Dec 19 2012
These pollutants are then washed into Roebuck bay during wet season downpours. Phosphorous in detergents can be food for the blooms of Lyngbya, which have been worsening in Roebuck Bay in recent years. These blooms impact the marine life in Roebuck Bay.
Follow the tips on our new brochure to give dugongs, dolphins and salmon something to smile about in 2013!
Dec 12 2012
Look after Roebuck Bay’s Green turtles because the ‘wet’ is their nesting season.
Did you know that Green turtles eat mangrove leaves, but their mainstay, is seagrass, eating around 2kg a day, so its really important not to fertilise lawns and gardens at this time of year, as the fertiliser is likely to be high in nutrients. During a downpour, fertilisers that havent been absorbed by the plants, are very likely to run off our gardens and lawns into stormwater drains and quickly become soluble food for Lyngbya blooms. These blooms can kill off the seagrass, which is bad news for turtles trying to gain the energy to mate, produce their eggs and dig big nests on the beach! Green turtles are among the largest turtles in the world, weighing up to 317 kg. Unlike most sea turtles, adult Green turtles are herbivorous whilst juveniles eat invertebrates, crabs, jellyfish, and sponges.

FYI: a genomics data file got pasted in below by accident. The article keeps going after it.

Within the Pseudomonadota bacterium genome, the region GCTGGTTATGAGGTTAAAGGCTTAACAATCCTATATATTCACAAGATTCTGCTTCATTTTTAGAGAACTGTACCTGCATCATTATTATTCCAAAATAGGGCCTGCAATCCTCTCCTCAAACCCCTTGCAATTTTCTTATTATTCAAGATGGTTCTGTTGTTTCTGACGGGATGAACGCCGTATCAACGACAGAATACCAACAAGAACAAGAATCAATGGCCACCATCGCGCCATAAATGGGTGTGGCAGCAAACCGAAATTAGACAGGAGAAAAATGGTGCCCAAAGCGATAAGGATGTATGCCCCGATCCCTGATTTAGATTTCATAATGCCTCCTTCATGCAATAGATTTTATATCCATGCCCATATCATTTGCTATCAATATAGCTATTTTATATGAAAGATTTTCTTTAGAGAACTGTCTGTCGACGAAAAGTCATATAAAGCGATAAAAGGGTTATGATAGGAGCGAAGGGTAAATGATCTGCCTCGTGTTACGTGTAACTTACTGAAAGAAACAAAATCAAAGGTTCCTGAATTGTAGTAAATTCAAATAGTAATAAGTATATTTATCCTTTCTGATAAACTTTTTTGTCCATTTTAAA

Roebuck Bay Working Group is comprised of Traditional Owners and government, local community, conservation groups and business. We work collaboratively to solve issues, raise awareness and encourage research and monitoring which supports responsible management and protection of Roebuck Bay.